The One and Only…

A few weeks ago, my two year old and I were travelling home from Haslemere on the bus. He was fast asleep in the buggy, as angelic as they come. An older lady, sat opposite us, struck up a conversation of usual bus chit chat. She asked if I had any other children, to which I answered that I did not. Her next question was not unusual, and it’s one I’m getting used to variations of. “So when are you having more then?” I replied, truthfully, that I’m not. You’d have thought I’d told her I was going home to eat Oscar for dinner! I was then subjected to a litany of why I should have more children and how many children she had. This woman didn’t know me. Didn’t know my situation, my background, the reasons for my choice and yet felt perfectly justified in passing an open and very loud judgement on me. I smiled, pretended to listen and was grateful when my stop came into view.

The incident got me thinking, and not for the first time, why this unsupportive attitude exists towards women who only have one child. I should emphasise that I’m not talking about women who’ve had the choice taken away from them. The women who would have liked, more than anything, to have more than one (although without digging deeper, how did the woman on the bus know this wasn’t my situation?). I am in fact talking about women, like myself, who for a myriad of reasons, have chosen to stop at one.

I understand that everyone has a different definition of ‘family’ and quite rightly so. How you choose to form a family is a completely personal decision and one we all take in our lives. For us, one child was enough (hell, no children was enough) to consider ourselves a family. What I don’t understand are parents, of all generations, who consider those with fewer children than they deem ‘enough’, NOT to be a family. Out loud. To my face. Be they thoughtless, throw away comments (“Oh they know I want a ‘family’, not just one child”) or considered arguments, being told my family is not ‘proper’ because of the number of children I choose to have hurts. It’s also unbelievably rude! I would never say to someone who has chosen to have multiple children that I think their decision was wrong, that having to divide their resources and attention is ‘cruel’ and ‘selfish’. Yet it’s somehow acceptable for people to say those same things to me when they learn we only want, only ever wanted, one.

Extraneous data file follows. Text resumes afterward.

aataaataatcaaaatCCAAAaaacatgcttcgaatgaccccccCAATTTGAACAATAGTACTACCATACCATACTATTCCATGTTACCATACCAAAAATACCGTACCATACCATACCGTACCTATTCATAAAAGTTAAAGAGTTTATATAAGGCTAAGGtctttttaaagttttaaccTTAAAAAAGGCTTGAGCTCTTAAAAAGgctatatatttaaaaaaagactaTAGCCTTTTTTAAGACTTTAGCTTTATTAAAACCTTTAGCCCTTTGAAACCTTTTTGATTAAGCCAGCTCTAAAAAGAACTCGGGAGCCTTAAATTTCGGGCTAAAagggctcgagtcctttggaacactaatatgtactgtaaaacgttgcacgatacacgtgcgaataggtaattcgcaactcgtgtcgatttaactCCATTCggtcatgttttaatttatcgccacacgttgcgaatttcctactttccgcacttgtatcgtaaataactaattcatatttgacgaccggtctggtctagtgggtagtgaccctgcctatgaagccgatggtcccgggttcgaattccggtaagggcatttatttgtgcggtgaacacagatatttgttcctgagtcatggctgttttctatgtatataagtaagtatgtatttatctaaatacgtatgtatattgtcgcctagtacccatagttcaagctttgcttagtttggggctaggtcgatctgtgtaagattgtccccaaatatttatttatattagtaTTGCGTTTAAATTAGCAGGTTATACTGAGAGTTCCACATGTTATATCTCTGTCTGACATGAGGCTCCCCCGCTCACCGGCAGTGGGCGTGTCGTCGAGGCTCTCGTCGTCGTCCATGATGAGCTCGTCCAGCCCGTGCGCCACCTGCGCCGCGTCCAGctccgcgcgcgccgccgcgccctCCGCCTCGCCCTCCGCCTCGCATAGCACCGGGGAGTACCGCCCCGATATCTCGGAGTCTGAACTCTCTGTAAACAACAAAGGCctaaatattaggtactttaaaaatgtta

I did consider whether it was a generational thing. Our parents and grandparents grew up in a time when having large families was much more the norm. Did these women grow up in a time when having one child was somehow seen as wrong, shameful, against the norm? I do feel like I’ve seen this attitude from older women time and again. But the more time I spend with mothers of my own age, the more I see it’s definitely not just a generational issue. And that saddens me greatly.

I am by nature an honest kind of a gal. When people ask me I’ve, so far, only ever told them the truth; that having one child was, and is, mine and my husband’s decision. I don’t ever want to be forced into the situation where I feel I have to lie about it. A friend of a friend has spent so long fending off unsupportive and, to be honest, downright hurtful comments when explaining her decision not to have more than one child, that when people ask now she finds it easier to shrug, sigh and say “it would have been nice but…….”. It absolutely breaks my heart that she feels the need to lie, but I absolutely understand why she does it.

So the next time you get chatting to a mother about her children, I would urge you to consider what you say. If you want to ask about future children maybe ask “Would you like any more?” rather than asking when more are planned. And be satisfied with the answer. Unless you know that woman incredibly well it’s unlikely you’ll know all the reasons that have lead to that decision. And why should you? I don’t want to have to go through my entire decision making process with complete strangers, despite sometimes feeling obliged to.

I guess it boils down to mutual respect. I support your decision to have as many children as you want to. And I like to think you can support my decision to have just the one.


This article originally appeared in the Autumn 2014 edition of the Haslemere & Midhurst NCT Magazine. It has been slightly modified here.

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